Thus, after filling one of the members with the items to be shipped, e.g. egg cartons 39, the other member is placed on top thereof and locked into place using the bayonet 25 and bayonet receptacles 23. A plurality of such crates may then be stacked on pallets and shipped to the ultimate destination. This manner of palletizing will be described below in more detail in connection with FIGS. 11 and 12.
When the transport carton reaches its ultimate destination it may be converted into a display carton in simple fashion by removal of the top member 11b of FIG. 4. The result of this removal is illustrated by FIG. 7. Here, the top member 11b has been removed with only the member 11a remaining. The egg cartons 39 are stacked on the base 13a of the member 11a. The manner in which the sidewalls 17a are recessed provides lateral support while still permitting easy access to all egg cartons 39. Thus, this display crate may be simply placed in the proper refrigerated area of the store to permit customers to remove the egg cartons as required. The top member 11b will be set aside to be returned to the shipper along with other members. The manner in which the spaced brow portion made up of the parts 31, 33 and 35 disclosed in connection with FIGS. 1, 2 and 3 is used to permit stacking of the complementary interlocking members for return to the shipper is illustrated by FIGS. 9 and 10. The empty crates are stacked one on top of the other with the stacking edge made up of the portion 31, 33 and 35 resting on the top outer extremity of the member 11 therebelow made up of the portion 19, 34 and 36, these portions comprising a stacking rim which is complementary to the ledge. As shown on FIG. 3, and also by FIG. 10, the portion 35 of the ledge includes bayonet receptacles 38 for accepting the bayonets 25 of the lower unit. Although only a pair of members are shown as being stacked, it will be recognized that a larger plurality can be stacked in similar fashion.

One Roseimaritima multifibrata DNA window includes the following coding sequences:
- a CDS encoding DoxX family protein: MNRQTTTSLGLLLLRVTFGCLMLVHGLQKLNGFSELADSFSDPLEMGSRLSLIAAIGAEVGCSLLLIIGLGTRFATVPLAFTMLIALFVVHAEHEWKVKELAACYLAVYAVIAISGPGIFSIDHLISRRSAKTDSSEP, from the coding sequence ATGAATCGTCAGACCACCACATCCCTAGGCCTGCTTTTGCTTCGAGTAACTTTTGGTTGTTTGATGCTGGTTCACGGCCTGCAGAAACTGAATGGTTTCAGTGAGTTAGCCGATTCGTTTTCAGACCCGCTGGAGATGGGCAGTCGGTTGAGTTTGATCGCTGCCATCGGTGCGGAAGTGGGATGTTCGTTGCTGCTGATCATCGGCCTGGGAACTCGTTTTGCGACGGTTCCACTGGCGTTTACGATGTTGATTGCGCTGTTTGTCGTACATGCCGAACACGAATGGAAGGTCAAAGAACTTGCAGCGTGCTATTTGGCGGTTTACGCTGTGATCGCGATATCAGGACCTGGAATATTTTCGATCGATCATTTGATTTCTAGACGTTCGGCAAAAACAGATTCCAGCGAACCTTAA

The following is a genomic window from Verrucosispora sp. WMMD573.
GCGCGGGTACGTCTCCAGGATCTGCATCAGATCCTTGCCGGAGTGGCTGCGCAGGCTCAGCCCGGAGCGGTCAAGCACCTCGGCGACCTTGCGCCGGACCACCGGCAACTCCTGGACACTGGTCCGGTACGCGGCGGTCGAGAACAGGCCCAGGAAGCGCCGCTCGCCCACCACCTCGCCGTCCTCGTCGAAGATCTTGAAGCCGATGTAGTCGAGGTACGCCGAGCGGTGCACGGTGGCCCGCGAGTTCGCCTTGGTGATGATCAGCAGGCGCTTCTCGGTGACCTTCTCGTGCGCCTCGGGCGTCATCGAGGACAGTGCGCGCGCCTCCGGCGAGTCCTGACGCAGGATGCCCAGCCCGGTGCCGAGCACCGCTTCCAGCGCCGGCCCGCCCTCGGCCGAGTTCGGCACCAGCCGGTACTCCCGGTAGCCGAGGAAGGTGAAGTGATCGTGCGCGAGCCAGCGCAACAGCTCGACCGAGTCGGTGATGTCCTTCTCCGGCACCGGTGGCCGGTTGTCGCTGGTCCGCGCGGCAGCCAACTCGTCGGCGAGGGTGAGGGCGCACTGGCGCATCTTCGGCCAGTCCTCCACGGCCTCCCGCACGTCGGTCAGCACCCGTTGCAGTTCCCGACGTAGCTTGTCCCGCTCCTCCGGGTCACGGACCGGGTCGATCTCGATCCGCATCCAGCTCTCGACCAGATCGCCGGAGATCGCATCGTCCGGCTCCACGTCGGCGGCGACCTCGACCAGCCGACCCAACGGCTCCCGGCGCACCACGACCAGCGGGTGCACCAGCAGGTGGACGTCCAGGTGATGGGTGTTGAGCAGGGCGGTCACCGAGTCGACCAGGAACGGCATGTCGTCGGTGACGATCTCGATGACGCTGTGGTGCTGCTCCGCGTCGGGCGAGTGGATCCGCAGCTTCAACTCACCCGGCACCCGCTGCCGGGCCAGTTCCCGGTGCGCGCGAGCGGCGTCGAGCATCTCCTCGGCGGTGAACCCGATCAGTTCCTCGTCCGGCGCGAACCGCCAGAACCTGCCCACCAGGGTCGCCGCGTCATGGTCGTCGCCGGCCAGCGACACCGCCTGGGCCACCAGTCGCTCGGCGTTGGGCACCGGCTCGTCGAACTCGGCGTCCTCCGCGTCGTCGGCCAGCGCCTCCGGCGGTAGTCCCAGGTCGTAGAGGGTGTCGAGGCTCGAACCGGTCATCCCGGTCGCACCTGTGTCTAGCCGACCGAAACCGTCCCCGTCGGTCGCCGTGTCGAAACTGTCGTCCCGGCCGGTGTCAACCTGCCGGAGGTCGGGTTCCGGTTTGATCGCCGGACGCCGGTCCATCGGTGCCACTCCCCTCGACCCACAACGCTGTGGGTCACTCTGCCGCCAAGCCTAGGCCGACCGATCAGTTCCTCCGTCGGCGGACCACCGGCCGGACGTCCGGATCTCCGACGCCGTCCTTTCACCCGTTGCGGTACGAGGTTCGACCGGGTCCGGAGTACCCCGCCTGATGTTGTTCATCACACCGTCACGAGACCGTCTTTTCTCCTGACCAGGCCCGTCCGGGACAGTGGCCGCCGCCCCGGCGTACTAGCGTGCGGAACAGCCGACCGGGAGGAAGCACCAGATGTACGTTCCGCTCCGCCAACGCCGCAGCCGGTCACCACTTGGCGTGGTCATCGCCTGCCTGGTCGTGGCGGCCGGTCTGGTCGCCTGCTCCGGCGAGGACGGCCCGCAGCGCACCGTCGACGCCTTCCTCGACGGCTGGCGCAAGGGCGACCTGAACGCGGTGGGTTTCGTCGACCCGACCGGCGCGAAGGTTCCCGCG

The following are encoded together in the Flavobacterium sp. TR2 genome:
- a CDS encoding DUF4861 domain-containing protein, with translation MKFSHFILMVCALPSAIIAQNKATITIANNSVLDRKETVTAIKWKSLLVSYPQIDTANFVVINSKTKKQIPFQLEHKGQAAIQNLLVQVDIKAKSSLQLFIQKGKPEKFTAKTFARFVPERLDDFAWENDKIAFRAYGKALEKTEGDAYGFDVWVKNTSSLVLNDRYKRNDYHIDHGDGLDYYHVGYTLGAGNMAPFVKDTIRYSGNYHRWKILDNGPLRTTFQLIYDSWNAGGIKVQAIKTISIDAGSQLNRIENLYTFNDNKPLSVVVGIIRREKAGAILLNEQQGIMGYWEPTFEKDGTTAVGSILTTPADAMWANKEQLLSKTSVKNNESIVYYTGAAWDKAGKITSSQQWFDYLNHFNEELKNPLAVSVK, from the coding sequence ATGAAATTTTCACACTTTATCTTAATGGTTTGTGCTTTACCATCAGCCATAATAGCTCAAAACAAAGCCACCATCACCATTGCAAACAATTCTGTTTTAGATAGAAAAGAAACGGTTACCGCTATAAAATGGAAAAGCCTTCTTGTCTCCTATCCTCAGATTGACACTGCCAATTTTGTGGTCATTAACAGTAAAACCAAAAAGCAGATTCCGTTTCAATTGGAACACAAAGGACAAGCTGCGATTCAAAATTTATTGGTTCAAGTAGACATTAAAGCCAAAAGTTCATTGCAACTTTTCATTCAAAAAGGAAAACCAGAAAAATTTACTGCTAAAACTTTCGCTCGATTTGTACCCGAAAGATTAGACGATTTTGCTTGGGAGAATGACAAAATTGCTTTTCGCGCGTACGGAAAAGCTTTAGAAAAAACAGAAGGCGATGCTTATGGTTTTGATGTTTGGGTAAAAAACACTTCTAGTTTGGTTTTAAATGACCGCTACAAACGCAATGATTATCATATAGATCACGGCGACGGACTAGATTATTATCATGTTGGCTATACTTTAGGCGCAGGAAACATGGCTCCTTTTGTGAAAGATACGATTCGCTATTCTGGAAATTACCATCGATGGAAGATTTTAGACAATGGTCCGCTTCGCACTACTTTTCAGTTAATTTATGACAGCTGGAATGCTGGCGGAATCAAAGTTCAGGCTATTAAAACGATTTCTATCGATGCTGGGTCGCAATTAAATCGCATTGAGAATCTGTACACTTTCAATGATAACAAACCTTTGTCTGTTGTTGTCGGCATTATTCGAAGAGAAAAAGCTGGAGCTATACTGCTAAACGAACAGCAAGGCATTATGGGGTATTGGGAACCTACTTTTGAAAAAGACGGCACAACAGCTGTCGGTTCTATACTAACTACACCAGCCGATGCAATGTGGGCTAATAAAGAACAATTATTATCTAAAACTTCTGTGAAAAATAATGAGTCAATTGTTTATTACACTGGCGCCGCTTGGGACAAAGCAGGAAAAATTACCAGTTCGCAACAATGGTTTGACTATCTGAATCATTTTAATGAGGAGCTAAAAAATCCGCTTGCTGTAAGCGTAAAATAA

FIGS. 11 and 12 illustrate in plan view the manner in which transport crates such as that of FIG. 4 may be palletized.
FIG. 11 shows an arrangement for cross-palletizing. In this figure the pallet 51 is illustrated in dot-dash lines and the lower layer of crates 52 in dotted lines. As illustrated, the lower layer will comprise six crates 52a-52f arranged in two rows of three with a small space 53 separating the two rows. As shows, the crates in a row abut one another. Stacked on top of this layer will be crates 55a-55f in the arrangement shown in solid lines. The arrangement shown in solid lines can be reversed in the next layer with the following layer being the same as the first layer of crates 52a-52e. In this manner the layers can be criss-crossed and interlocked together using the ribbed enclosures disclosed in connection with FIG. 3. Alternately, normal column palletizing can be accomplished with an arrangement such as that shown on FIG. 3. In this arrangement crates 57 are simply stacked in columns with the ribbed enclosures of one crate engaging the mating ribbed enclosures of a single crate directly therebelow rather than, in some cases, engaging enclosures of more than one crate as in FIG. 11.